Ok - I know, it's been like forever since I posted here. But I have been plotting some interesting posts and maybe I'll get to those this summer. Anyway, things have been really busy, and I have missed several of the Met HD broadcasts this year - much to my disappointment - but it could not be helped. However, I planned ages ago to make sure I made it to Walküre today and I did and I am so glad I did. It was sensational. Which was a surprise actually. I did not post any response last fall to the Met's Lepage production of "Rheingold" mostly because, well - I came away with such mixed feelings that I didn't know what to write. For the most part - I hated it. But was that fair? Maybe I was just really missing my beloved Otto Schenk production which I have watched many many times on video and then DVD. But today the clouds were lifted and I think I can make some clear comments about both productions.
Another reason I was not expecting the production to be so great today was because I had read a NY Times review in which they had talked about a mishap opening night involving the swinging beams and Deborah Voigt - the amazing, spectacular Deborah Voigt, by the way. Now, I am all for creativity, but when a production is so creative that it becomes a physical hazard risk for the singers then I'm on the side of the singers. No production concept is worth a potential serious injury to an artist. Note the debacle in Los Angeles with their Ring and how some cast members actually left the production because of the risk (not to mention the seemingly doomed broadway production of "Spiderman"). Anyway - false alarm - I think. There was no sign of it today (except for the late start). Everyone seemed at ease and comfortable on stage and - hats off - to Lepage. It is obvious that he also takes that responsibility seriously - as a viewer I was not made uncomfortable at all with any of the set gyrations in Walküre. That was not true for my experience watching Rheingold. I'll come back to Rheingold in a couple paragraphs.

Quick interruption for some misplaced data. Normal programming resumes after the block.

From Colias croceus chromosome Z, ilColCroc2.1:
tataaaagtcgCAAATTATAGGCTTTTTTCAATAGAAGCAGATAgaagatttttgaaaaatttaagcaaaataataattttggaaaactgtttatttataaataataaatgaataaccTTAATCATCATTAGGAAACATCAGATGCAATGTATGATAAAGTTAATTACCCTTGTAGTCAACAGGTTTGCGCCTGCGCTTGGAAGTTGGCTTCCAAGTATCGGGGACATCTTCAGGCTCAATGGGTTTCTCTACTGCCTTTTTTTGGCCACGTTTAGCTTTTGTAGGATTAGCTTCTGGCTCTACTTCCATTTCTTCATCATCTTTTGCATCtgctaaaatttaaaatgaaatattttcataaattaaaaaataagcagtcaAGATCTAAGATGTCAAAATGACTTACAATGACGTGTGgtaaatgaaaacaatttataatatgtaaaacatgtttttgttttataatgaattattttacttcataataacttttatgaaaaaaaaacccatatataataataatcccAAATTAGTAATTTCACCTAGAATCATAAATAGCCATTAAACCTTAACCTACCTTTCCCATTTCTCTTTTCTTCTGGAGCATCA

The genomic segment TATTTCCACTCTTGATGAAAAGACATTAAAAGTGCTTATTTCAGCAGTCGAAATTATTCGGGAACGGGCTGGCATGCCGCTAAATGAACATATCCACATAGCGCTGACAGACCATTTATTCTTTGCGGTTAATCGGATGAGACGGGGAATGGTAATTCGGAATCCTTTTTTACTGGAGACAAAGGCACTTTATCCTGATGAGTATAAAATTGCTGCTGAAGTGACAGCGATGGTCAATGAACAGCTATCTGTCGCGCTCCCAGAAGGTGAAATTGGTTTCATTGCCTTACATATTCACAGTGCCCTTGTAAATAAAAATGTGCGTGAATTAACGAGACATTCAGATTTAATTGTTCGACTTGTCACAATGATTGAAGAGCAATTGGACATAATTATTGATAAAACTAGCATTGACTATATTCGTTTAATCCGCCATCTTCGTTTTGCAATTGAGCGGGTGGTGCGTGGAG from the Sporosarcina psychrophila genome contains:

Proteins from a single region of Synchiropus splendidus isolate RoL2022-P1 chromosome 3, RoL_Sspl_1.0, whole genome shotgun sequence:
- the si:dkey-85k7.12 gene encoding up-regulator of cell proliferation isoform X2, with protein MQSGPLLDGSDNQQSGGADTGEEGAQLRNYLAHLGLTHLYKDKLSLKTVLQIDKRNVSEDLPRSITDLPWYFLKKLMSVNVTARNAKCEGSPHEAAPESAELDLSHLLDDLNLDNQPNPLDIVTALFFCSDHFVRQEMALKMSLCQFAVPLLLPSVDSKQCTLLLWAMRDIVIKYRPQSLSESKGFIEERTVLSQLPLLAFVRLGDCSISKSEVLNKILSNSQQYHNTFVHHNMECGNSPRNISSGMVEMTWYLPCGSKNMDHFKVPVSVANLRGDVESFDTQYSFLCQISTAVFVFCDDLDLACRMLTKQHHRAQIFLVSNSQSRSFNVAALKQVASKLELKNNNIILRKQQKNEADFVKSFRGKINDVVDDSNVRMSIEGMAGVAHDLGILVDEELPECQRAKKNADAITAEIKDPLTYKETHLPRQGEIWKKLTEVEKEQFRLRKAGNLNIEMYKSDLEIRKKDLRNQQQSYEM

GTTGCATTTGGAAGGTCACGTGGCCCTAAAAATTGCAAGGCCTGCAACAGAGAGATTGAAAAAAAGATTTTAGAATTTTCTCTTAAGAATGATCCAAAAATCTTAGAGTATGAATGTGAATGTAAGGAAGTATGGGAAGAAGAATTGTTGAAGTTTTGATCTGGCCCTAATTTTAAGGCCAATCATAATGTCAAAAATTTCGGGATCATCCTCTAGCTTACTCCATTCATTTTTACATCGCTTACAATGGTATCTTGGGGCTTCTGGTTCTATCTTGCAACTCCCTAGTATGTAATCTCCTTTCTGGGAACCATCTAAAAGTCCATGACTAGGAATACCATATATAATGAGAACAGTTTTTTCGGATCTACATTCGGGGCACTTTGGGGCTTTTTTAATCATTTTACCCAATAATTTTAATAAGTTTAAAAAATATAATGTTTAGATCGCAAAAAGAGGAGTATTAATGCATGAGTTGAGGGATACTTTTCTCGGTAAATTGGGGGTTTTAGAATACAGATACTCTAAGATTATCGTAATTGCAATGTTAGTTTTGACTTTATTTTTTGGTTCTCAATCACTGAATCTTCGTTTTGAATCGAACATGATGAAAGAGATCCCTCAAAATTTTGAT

First - Walküre worked a lot better. Maybe it is because the scenes are more static in this opera. Act I - in Hundings hut; Act II - on Wotan's rock outside Valhalla; Act III - another rock. That's it - so no descent into the Niebelheim like Rheingold, no swimming around the Rhein; no rainbow bridges. It worked a lot better. It was terribly distracting in Rheingold how those beams were moving all the time. Not so here. The highlights of Walküre are as follows in my opinion:
1. Cast - wow! What a cast! I still have a soft spot in my heart for James Morris and Hildegard Behrens - but Bryn Terfel is a magnificent Wotan. He was much stronger in Walküre I thought than Rheingold. And what can one say about Stephanie Blythe - she was incredibly effective and powerful as Fricka. I also loved Jonas Kaufmann as Siegmund and Eva-Maria Westbroeck as Sieglinde. They even looked like they could really be twins. Sieglinde's last incredible line before her act III exit gave me chills. I had seen Deborah Voigt as Sieglinde in Chicago several years ago - and she was good, but I thought her Brünnhilde was outstanding. Also, Hans-Peter König was a great Hunding and I loved the girls in Act III.